The concept of paying employees while on family leave is a popular conversation topic across the US right now. In fact, the state of New Jersey is one of the few to have laws on the books with regards to paid family leave.
Recently, Democratic Governor Phil Murphy signed bill A-3975 into law. It takes aim at expanding NJ’s family leave act to apply to more workers. Moreover, the legislation amends details concerning temporary and family disability leave as well as domestic and sexual violence.
A-3975 affects regulations set forth by both NJ’s Family Leave Act (FLA) in addition to Family Leave Insurance (FLI) laws. Understanding the difference between the two is crucial. The FLA prevents certain employers from retaliating against their employees when they take family leave. However, the FLA does not guarantee any monetary award.
On the other hand, NJ’s FLI laws exclusively grant suitable employees the right to monetary benefits. As of 2015, less than one percent of eligible workers participated in the program, according to NJ Time to Care. In other words, unless your employer is subject to the federal Family and Medical Leave Act (FMLA) or the FLA, your job is not necessarily safe in the event of family leave.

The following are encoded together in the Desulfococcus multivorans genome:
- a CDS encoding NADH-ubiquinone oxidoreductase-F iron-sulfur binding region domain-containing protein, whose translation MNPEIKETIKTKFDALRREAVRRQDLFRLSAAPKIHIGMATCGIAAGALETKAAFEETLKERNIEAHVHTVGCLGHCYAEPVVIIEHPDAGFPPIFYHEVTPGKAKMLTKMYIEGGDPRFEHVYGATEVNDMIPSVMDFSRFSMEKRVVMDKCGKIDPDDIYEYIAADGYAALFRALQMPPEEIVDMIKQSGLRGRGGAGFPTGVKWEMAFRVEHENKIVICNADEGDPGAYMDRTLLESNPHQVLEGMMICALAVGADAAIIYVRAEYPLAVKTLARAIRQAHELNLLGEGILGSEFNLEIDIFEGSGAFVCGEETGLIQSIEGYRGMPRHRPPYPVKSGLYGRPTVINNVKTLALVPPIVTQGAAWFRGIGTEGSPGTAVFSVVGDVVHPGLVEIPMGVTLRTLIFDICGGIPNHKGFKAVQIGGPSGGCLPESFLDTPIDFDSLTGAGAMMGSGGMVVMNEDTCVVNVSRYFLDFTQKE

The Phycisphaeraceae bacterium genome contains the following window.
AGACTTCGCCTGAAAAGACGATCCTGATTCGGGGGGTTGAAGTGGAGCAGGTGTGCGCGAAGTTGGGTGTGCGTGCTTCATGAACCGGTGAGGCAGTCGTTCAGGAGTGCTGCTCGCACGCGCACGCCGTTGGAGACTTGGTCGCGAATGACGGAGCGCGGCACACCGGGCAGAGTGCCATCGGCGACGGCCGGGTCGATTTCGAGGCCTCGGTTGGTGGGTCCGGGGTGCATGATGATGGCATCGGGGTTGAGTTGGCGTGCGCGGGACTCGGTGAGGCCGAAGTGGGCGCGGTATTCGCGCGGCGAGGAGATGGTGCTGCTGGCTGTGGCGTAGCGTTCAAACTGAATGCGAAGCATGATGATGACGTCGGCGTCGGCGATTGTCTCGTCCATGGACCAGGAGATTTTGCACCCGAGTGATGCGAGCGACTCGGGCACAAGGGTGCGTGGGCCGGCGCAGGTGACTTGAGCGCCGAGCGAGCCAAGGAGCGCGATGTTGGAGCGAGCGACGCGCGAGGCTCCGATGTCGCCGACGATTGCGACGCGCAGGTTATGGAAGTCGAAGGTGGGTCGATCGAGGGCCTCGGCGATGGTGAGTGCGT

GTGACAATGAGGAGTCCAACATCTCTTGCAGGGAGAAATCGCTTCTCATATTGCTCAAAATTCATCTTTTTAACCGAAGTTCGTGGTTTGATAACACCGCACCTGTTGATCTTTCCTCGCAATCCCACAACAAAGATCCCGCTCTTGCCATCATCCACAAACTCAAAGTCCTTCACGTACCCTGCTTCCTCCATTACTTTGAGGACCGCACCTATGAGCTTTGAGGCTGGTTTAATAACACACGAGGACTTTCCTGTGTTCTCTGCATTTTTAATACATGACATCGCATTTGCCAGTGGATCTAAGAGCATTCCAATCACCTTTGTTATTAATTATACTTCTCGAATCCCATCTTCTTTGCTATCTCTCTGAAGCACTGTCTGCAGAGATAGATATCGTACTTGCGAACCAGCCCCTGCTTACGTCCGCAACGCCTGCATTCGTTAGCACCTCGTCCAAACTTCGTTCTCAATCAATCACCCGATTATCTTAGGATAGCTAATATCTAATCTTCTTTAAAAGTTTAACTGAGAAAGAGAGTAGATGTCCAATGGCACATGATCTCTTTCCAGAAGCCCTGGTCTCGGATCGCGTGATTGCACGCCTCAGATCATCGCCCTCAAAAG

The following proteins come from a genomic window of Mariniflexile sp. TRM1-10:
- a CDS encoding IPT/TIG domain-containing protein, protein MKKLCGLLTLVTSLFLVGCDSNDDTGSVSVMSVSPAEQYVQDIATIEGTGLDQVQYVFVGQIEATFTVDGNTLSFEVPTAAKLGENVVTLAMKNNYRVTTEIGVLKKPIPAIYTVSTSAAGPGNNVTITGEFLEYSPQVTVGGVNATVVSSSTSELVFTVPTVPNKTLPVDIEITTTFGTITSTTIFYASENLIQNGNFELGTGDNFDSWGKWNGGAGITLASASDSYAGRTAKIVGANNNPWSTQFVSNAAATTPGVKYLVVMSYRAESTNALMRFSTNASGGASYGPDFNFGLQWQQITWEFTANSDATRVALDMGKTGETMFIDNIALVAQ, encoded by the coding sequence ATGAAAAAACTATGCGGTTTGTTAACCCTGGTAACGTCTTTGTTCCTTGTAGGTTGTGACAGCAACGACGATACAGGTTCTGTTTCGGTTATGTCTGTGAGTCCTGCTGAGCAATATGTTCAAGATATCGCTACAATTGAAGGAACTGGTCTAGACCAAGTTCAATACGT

More employers will soon be subject to NJ’s Family Leave Act. Starting on June 30th, 2019, companies with 30 or more worldwide employees must abide by the act’s provisions. That’s down from the threshold of 50 from previous years. In short, if your business has 30 or more workers on the payroll, you must provide them with 12 weeks of family leave in a 24-month period if they meet the following criteria:
Workers get a lengthier leave. Currently, the law mandates applicable employers give workers six weeks off for family leave. A-3975 effectively doubles that number to 12 weeks. Also, if workers don’t wish to use all their time at once, they choose to take 56 days off within 12 months. That’s up from 42 days.
Workers get more money. Before A-3975 comes into effect, the maximum weekly benefit employees can attain is roughly $650. However, under the new law, workers will receive 85 percent of their weekly wage, boosting the maximum amount to $860.
More family members are eligible. Before, only those with newborns or the need to take care of a sick immediate family member were entitled to payments. Now, employees who are responsible for caring for any blood relatives are eligible.
The law also applies to individuals that are the “equivalent” of family. Meaning, those with whom your relationship is strong and family-like.
Family members who care for victims of domestic violence or sexual assault may also utilize NJ’s Family Leave Act.